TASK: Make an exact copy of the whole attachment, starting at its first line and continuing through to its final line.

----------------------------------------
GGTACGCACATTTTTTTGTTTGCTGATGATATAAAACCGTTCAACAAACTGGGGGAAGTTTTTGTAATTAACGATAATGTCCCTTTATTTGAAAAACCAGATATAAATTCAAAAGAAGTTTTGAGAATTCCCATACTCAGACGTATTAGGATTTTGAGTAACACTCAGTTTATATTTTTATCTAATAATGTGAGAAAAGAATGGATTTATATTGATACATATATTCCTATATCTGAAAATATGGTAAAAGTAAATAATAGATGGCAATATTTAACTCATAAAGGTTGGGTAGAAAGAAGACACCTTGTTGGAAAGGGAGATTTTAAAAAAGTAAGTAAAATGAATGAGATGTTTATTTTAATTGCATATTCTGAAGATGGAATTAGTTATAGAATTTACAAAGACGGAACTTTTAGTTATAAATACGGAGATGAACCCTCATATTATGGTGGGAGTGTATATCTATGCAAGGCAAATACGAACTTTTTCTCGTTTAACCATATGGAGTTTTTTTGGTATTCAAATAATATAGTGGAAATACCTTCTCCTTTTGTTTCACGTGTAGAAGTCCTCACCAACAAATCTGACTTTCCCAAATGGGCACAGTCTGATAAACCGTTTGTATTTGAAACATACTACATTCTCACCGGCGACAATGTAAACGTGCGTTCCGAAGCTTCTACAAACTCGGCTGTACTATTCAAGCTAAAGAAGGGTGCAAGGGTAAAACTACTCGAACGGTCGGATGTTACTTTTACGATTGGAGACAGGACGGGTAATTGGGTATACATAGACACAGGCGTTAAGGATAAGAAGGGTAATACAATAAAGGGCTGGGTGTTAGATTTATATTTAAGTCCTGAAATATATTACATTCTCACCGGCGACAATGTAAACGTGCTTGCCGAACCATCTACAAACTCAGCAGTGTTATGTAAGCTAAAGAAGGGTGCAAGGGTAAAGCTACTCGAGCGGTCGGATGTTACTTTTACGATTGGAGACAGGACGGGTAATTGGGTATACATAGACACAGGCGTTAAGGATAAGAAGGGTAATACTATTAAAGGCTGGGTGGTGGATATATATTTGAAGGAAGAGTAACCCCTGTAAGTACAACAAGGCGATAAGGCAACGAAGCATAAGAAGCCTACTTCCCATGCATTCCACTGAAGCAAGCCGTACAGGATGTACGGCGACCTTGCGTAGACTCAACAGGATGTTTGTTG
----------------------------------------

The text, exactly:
GGTACGCACATTTTTTTGTTTGCTGATGATATAAAACCGTTCAACAAACTGGGGGAAGTTTTTGTAATTAACGATAATGTCCCTTTATTTGAAAAACCAGATATAAATTCAAAAGAAGTTTTGAGAATTCCCATACTCAGACGTATTAGGATTTTGAGTAACACTCAGTTTATATTTTTATCTAATAATGTGAGAAAAGAATGGATTTATATTGATACATATATTCCTATATCTGAAAATATGGTAAAAGTAAATAATAGATGGCAATATTTAACTCATAAAGGTTGGGTAGAAAGAAGACACCTTGTTGGAAAGGGAGATTTTAAAAAAGTAAGTAAAATGAATGAGATGTTTATTTTAATTGCATATTCTGAAGATGGAATTAGTTATAGAATTTACAAAGACGGAACTTTTAGTTATAAATACGGAGATGAACCCTCATATTATGGTGGGAGTGTATATCTATGCAAGGCAAATACGAACTTTTTCTCGTTTAACCATATGGAGTTTTTTTGGTATTCAAATAATATAGTGGAAATACCTTCTCCTTTTGTTTCACGTGTAGAAGTCCTCACCAACAAATCTGACTTTCCCAAATGGGCACAGTCTGATAAACCGTTTGTATTTGAAACATACTACATTCTCACCGGCGACAATGTAAACGTGCGTTCCGAAGCTTCTACAAACTCGGCTGTACTATTCAAGCTAAAGAAGGGTGCAAGGGTAAAACTACTCGAACGGTCGGATGTTACTTTTACGATTGGAGACAGGACGGGTAATTGGGTATACATAGACACAGGCGTTAAGGATAAGAAGGGTAATACAATAAAGGGCTGGGTGTTAGATTTATATTTAAGTCCTGAAATATATTACATTCTCACCGGCGACAATGTAAACGTGCTTGCCGAACCATCTACAAACTCAGCAGTGTTATGTAAGCTAAAGAAGGGTGCAAGGGTAAAGCTACTCGAGCGGTCGGATGTTACTTTTACGATTGGAGACAGGACGGGTAATTGGGTATACATAGACACAGGCGTTAAGGATAAGAAGGGTAATACTATTAAAGGCTGGGTGGTGGATATATATTTGAAGGAAGAGTAACCCCTGTAAGTACAACAAGGCGATAAGGCAACGAAGCATAAGAAGCCTACTTCCCATGCATTCCACTGAAGCAAGCCGTACAGGATGTACGGCGACCTTGCGTAGACTCAACAGGATGTTTGTTG